Hithaadhoo now out of water

Hithaadhoo in Baa Atoll has completely run out of water, claims Island councilor Amir Abdul Latheef.

He said he has been getting complaints since yesterday morning that all houses on the island had no water.

”We informed the utilities company that we have no water on the island,” Amir said, ”they told us that they would send water as soon as possible.”

Amir said the islanders were using ground water from the island, a practice banned by the Health Ministry twelve years ago because of the toxicity.

”Only a few wealthy men use mineral water but the majority of people cannot afford to buy water everyday,” he said. ”There are 1227 people on the island,” Amir noted.

He said he had never witnessed a situation similar to this in his whole life. ”[The last time] it rained was eight months ago,” he said,”the situation on the island is now much worse.”

He said the island office was trying to prevent infants from having to use the impure ground water.

”It rains occasionally but that much is not usable as the roofs are dusty and such small amount of rain does not even clean the roofs,” he said.

Amir said people of the island were now in danger of becoming sick with fevers and diseases due to drinking impure water.

State Minister for Health Abdul Baary Abdulla said there were many diseases that could potentially result from the use of contaminated water, including diarrhoea, stomach ailments and skin diseases.

Amir had recently complained several times that the island would completely run out of water during the weekend if the government does not provide it for them urgently.


Maldives struggles to obtain swine flu vaccine

The Maldives may have difficulty acquiring a vaccine believed to be effective against the H1N1 virus, despite it being produced nearby.

“There are a limited number of companies producing the vaccine, and global vaccine production is pretty low. There’s not enough to meet demand,” said Dr Ahmed Jamsheed Mohamed from the Centre for Community Health and Disease (CCHD).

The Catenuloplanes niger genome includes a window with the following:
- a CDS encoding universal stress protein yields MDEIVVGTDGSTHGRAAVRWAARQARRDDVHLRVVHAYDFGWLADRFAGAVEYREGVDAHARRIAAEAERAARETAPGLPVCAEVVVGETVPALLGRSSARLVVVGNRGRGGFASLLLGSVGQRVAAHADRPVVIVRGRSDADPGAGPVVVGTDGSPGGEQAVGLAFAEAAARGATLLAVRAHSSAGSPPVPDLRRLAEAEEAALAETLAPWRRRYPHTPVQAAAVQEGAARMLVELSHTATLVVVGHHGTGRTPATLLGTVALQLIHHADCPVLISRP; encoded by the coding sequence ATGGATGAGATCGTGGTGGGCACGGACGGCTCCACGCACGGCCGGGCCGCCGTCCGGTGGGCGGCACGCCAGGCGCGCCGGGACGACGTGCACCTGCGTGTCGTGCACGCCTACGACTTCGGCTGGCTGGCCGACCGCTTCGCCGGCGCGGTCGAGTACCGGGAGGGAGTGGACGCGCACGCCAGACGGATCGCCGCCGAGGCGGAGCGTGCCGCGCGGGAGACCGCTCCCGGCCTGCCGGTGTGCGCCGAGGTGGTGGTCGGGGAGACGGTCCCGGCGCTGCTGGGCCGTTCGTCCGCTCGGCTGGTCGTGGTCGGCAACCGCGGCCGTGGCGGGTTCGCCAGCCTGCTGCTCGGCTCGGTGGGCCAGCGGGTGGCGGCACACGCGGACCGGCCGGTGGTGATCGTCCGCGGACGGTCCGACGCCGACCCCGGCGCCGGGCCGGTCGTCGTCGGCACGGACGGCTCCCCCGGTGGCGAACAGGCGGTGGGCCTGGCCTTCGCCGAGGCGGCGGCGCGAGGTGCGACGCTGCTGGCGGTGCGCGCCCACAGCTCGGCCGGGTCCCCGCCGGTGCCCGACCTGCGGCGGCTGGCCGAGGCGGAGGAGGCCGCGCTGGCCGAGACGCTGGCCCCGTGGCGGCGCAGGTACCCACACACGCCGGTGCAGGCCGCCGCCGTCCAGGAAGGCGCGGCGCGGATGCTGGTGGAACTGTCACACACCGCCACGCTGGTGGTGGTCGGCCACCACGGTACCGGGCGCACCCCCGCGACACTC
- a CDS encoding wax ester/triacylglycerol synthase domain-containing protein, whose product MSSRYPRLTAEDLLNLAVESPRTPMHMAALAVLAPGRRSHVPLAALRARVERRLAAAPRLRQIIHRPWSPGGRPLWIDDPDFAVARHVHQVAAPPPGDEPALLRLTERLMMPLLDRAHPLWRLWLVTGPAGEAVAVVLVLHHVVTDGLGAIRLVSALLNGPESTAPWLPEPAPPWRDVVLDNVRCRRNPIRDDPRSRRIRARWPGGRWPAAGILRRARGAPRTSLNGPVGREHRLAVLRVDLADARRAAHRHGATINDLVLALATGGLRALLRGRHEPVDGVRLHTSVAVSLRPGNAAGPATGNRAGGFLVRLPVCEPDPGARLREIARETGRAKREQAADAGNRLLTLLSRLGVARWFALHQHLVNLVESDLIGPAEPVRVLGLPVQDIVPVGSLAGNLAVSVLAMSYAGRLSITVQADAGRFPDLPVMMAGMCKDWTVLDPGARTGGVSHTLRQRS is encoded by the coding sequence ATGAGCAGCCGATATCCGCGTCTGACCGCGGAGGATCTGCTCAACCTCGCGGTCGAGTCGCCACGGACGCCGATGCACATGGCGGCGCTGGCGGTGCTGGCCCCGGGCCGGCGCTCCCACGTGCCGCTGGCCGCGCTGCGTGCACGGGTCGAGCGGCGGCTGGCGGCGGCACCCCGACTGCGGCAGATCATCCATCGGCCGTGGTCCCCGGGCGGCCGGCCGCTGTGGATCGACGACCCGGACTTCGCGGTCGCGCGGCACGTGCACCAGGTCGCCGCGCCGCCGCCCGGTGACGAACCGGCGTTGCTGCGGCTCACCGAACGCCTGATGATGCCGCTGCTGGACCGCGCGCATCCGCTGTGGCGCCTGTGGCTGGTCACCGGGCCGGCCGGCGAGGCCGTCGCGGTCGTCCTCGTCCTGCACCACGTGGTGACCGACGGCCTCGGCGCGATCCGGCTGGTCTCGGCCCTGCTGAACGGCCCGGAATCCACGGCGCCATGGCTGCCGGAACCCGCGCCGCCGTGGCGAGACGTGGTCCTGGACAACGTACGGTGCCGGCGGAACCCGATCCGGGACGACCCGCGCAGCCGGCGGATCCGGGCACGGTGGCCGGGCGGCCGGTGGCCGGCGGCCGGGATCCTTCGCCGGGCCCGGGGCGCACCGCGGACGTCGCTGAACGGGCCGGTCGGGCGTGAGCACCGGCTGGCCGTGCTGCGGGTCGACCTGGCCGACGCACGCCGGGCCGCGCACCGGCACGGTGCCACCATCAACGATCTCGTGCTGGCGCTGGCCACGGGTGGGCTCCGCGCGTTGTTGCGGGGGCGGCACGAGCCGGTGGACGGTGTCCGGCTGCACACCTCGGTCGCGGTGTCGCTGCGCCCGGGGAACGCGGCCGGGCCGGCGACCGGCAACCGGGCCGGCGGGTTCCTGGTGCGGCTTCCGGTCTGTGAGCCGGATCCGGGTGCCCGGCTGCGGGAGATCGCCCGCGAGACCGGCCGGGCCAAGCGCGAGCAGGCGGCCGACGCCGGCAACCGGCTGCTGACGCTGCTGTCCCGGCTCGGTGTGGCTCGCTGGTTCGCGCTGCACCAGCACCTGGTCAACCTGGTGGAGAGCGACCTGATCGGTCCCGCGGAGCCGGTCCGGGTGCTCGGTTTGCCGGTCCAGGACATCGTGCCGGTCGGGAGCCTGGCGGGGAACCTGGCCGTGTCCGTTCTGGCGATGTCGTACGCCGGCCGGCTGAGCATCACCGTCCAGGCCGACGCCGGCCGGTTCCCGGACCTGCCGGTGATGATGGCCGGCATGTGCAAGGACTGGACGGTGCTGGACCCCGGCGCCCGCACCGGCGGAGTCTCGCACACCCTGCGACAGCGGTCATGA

“Neighbouring countries are producing the vaccine, but it is going to the West,” he claimed. “That’s part of a global issue that existed before swine flu, but it means there a difference between who needs and who gets the vaccine.”

The Maldives has developed a vaccine deployment plan, prioritising healthcare staff, however, nobody has yet been immunised.

There is no indication that wearing a surgical mask, now a common sight around the capital Male’, could protect people from flu infections, he said.

“If worn properly the masks can prevent transmission by people who are symptomatic because it eliminates the droplets,” he said.

“But when you walk around Male’ you see people wearing them like fashion statements, on their chin or forehead – this has no effect at all and probably adds to the problem.”

Temporary flu clinic opens

In response to a rising number of flu patients at Indira Gandhi Memorial Hospital (IGMH), the government has established a temporary hospital in Nasandhura Palace Hotel.

Jamsheed said the clinic was intended to relieve the pressure on IGMH staff with the onset of the flu season.

The clinic will provide anti-viral drug Tamiflu to patients who test positive to Influenza A, he said. Tamiflu is used to treat the virus but the drug is not an effective preventative.

“If we are suspicious that it could be the H1N1 (swine flu) virus we will start the patient on Tamiflu without delay,” Jamsheed said, adding that the country’s current stockpile of 2,500 adult doses “is sufficient”.

Thirty-four patients have tested positive for Influenza A so far, according to the ministry of health and family.

Of those patients 12 tested positive for the H1N1 ‘swine flu’ virus. One of them, a 65 year-old man from Raa Atoll, became the first Maldivian to die from the disease on 19 November.

The remaining 11 were treated and have since been released, Jamsheed said.

The World Health Organisation reports that over 1,000 people are now dying a week from the virus.

However Jamsheed noted that “the mortality rate of swine flu and seasonal flu is pretty much the same, although it depends on the country and things like socioeconomic factors.”